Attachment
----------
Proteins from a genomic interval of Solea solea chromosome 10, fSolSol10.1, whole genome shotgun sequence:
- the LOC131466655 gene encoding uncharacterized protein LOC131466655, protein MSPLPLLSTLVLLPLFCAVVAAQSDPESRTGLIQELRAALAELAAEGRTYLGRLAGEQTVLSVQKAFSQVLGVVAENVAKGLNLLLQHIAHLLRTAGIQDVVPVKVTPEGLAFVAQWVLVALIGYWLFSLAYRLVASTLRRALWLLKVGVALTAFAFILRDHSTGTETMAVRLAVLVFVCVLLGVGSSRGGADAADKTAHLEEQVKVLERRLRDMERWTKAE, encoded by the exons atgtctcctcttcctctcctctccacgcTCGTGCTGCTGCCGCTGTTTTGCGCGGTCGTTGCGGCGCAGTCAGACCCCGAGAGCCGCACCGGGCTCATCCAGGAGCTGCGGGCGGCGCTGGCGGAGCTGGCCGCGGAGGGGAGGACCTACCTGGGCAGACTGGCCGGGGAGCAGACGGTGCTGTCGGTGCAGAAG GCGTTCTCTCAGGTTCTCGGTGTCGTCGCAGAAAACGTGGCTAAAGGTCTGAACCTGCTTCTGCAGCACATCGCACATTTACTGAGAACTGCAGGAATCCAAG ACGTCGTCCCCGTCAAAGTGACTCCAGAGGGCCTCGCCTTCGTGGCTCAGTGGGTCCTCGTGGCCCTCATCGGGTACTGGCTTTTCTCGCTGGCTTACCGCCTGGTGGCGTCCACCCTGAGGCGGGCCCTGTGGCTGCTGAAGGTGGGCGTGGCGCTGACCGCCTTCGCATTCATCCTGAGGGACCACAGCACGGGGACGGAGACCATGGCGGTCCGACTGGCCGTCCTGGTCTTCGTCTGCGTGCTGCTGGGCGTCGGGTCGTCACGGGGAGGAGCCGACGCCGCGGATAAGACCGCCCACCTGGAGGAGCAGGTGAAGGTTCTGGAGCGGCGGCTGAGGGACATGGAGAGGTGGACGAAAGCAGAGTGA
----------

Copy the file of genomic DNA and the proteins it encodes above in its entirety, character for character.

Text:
Proteins from a genomic interval of Solea solea chromosome 10, fSolSol10.1, whole genome shotgun sequence:
- the LOC131466655 gene encoding uncharacterized protein LOC131466655, protein MSPLPLLSTLVLLPLFCAVVAAQSDPESRTGLIQELRAALAELAAEGRTYLGRLAGEQTVLSVQKAFSQVLGVVAENVAKGLNLLLQHIAHLLRTAGIQDVVPVKVTPEGLAFVAQWVLVALIGYWLFSLAYRLVASTLRRALWLLKVGVALTAFAFILRDHSTGTETMAVRLAVLVFVCVLLGVGSSRGGADAADKTAHLEEQVKVLERRLRDMERWTKAE, encoded by the exons atgtctcctcttcctctcctctccacgcTCGTGCTGCTGCCGCTGTTTTGCGCGGTCGTTGCGGCGCAGTCAGACCCCGAGAGCCGCACCGGGCTCATCCAGGAGCTGCGGGCGGCGCTGGCGGAGCTGGCCGCGGAGGGGAGGACCTACCTGGGCAGACTGGCCGGGGAGCAGACGGTGCTGTCGGTGCAGAAG GCGTTCTCTCAGGTTCTCGGTGTCGTCGCAGAAAACGTGGCTAAAGGTCTGAACCTGCTTCTGCAGCACATCGCACATTTACTGAGAACTGCAGGAATCCAAG ACGTCGTCCCCGTCAAAGTGACTCCAGAGGGCCTCGCCTTCGTGGCTCAGTGGGTCCTCGTGGCCCTCATCGGGTACTGGCTTTTCTCGCTGGCTTACCGCCTGGTGGCGTCCACCCTGAGGCGGGCCCTGTGGCTGCTGAAGGTGGGCGTGGCGCTGACCGCCTTCGCATTCATCCTGAGGGACCACAGCACGGGGACGGAGACCATGGCGGTCCGACTGGCCGTCCTGGTCTTCGTCTGCGTGCTGCTGGGCGTCGGGTCGTCACGGGGAGGAGCCGACGCCGCGGATAAGACCGCCCACCTGGAGGAGCAGGTGAAGGTTCTGGAGCGGCGGCTGAGGGACATGGAGAGGTGGACGAAAGCAGAGTGA